Is Tesla’s problem too many middle managers?

Thought Leadership from the Rutgers Executive MBA Powerhouse

By Ray Henson

Tesla’s 46-year-old founder Elon Musk is waging a war on middle managers. In a memo to employees, he has vowed to flatten the management hierarchy in an effort to improve communication. As he put it in his memo, “…people are forced to talk to their manager, who talks to their manager, who talks to the manager in the other department, who talks to someone on his team. Then the info has to flow back the other way again. This is incredibly dumb. Any manager who allows this to happen, let alone encourages it, will soon find themselves working at another company. No kidding.”

Removing layers of management became fashionable in the 80s (famously at GE) and lately, with many companies looking at start-ups as their management models, this has become a popular topic once again. In fact, as Neilson and Wulf (2012) have pointed out, executives’ span of control has been increasing – from an average of 4.7 in the eighties to 9.8 in the past ten years. This is borne out by my own experience; one division head I work with has over 15 direct reports (not uncommon in her industry). And it is certainly not surprising that Musk, a very hands-on entrepreneur, would embrace this since it gets him even more involved with all aspects of the business. It’s his company and he alone can solve its problems!

But is this structural solution a key answer to what is ailing Tesla, who has been confronted with production delays and quality issues while its brand image continues to be solid? Removing middle managers, while it may save some costs and improve communication in the short run, has some unintended negative consequences.

Google found this out a few years ago when it questioned the value of middle managers and removed some layers. But after a careful study of what made for effective managers, the company decided that middle managers added value after all, provided that they had the right skill sets. Google’s own research has identified the eight things that good managers do, and the company is using this framework to select and develop its managers.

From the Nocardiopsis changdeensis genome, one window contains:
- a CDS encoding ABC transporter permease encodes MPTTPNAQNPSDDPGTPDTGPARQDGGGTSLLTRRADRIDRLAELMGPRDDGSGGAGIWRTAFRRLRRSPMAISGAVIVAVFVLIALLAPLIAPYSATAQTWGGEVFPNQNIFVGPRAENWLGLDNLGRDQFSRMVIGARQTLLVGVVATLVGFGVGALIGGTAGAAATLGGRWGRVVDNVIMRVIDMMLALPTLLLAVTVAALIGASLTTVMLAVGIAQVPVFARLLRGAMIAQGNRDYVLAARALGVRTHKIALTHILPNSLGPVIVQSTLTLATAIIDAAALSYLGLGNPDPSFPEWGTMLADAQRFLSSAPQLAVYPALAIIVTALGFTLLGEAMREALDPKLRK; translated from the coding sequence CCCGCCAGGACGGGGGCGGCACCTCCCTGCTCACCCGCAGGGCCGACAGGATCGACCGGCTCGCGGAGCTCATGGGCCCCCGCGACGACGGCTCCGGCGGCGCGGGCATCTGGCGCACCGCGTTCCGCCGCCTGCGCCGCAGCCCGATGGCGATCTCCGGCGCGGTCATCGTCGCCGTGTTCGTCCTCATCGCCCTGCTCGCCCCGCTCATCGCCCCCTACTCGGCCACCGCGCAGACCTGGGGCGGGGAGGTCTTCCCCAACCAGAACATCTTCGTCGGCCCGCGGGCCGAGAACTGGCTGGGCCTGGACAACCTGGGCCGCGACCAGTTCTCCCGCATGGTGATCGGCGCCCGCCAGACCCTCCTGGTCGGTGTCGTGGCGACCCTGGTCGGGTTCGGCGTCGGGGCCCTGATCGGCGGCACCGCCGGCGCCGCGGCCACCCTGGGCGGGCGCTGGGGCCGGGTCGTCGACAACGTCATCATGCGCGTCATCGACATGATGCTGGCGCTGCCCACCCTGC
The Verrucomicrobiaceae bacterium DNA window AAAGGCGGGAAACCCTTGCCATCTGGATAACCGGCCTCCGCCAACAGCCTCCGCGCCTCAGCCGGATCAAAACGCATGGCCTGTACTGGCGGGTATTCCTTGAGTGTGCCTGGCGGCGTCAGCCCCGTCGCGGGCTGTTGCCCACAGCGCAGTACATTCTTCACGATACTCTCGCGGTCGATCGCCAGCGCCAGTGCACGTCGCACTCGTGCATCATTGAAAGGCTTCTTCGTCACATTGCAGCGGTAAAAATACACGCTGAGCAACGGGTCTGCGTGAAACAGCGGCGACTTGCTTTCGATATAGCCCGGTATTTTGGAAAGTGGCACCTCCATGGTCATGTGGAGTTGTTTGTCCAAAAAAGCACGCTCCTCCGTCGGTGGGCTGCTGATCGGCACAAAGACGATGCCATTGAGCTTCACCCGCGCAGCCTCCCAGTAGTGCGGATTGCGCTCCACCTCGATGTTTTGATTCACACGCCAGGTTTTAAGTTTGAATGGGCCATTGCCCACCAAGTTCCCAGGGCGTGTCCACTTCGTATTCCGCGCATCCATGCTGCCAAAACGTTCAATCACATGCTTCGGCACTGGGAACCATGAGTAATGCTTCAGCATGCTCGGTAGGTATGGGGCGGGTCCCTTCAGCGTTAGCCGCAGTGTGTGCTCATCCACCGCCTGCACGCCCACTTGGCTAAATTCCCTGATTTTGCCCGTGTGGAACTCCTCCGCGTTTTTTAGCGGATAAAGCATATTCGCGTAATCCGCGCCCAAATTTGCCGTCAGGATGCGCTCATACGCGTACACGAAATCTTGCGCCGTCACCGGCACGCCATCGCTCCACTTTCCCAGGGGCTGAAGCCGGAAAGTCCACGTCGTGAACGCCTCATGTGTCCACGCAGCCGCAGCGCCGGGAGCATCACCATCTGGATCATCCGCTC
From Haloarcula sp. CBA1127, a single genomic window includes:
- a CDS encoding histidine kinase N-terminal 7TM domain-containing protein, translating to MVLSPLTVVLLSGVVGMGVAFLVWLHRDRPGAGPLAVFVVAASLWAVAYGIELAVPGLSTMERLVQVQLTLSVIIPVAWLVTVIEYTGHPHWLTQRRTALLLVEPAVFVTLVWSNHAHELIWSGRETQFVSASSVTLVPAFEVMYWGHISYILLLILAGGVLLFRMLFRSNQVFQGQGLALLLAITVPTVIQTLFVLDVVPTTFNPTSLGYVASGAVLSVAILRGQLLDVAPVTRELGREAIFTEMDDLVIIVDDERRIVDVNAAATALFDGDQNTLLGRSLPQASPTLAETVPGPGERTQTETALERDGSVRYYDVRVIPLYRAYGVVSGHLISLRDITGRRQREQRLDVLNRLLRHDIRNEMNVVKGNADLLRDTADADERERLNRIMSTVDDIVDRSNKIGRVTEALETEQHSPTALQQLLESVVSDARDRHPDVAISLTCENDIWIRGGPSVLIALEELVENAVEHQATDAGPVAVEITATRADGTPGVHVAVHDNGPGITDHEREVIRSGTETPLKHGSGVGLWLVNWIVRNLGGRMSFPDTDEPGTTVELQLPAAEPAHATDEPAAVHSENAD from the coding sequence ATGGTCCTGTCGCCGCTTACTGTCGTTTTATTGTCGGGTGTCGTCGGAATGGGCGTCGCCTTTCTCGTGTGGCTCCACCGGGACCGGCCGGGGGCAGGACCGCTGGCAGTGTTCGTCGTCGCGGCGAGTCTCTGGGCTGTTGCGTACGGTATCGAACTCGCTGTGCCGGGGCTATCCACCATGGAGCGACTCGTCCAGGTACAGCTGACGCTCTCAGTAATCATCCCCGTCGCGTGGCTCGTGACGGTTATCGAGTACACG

What are these eight behaviors? No surprises here; good managers: are good coaches, empower their team and do not micromanage; express in and concern for team members’ success and personal well-being; are productive and results-oriented; are good communicators; help with career development; have a clear vision and strategy for their team; and have key technical skills that help them advise their team.

Neilson and Wulf’s research also found that flattening layers ironically enough has centralized decision-making even further. Imagine this happening at Tesla, where Musk (who is already reported to be sleeping on the factory floor many nights) now becomes the central point for all decision-making. And Tesla is only his day job, since he is also CEO of SpaceX!

I don’t have first-hand knowledge of what is going on at Tesla to recommend what its organizational solutions should be but, in my experience, changing the structure alone rarely gets to adequately address a company’s issues. If there is a pattern of bureaucracy and lack of sharing information at Tesla, then good management practice suggests creating cross-functional teams and empowering them so they can decide and act quickly. In addition, I would make sure Tesla has the right managers with the right skill sets in place. Having a strong bench of such leaders will also help build the company for the future. In the long run, these will be more effective solutions than getting rid of all those managers.

Neilson, G. and Wulf, J. (April 2012). How Many Direct Reports? Harvard Business Review.

Raymond Henson

 

Raymond Henson teaches organizational behavior in the Rutgers Executive MBA program. 

23 Jun
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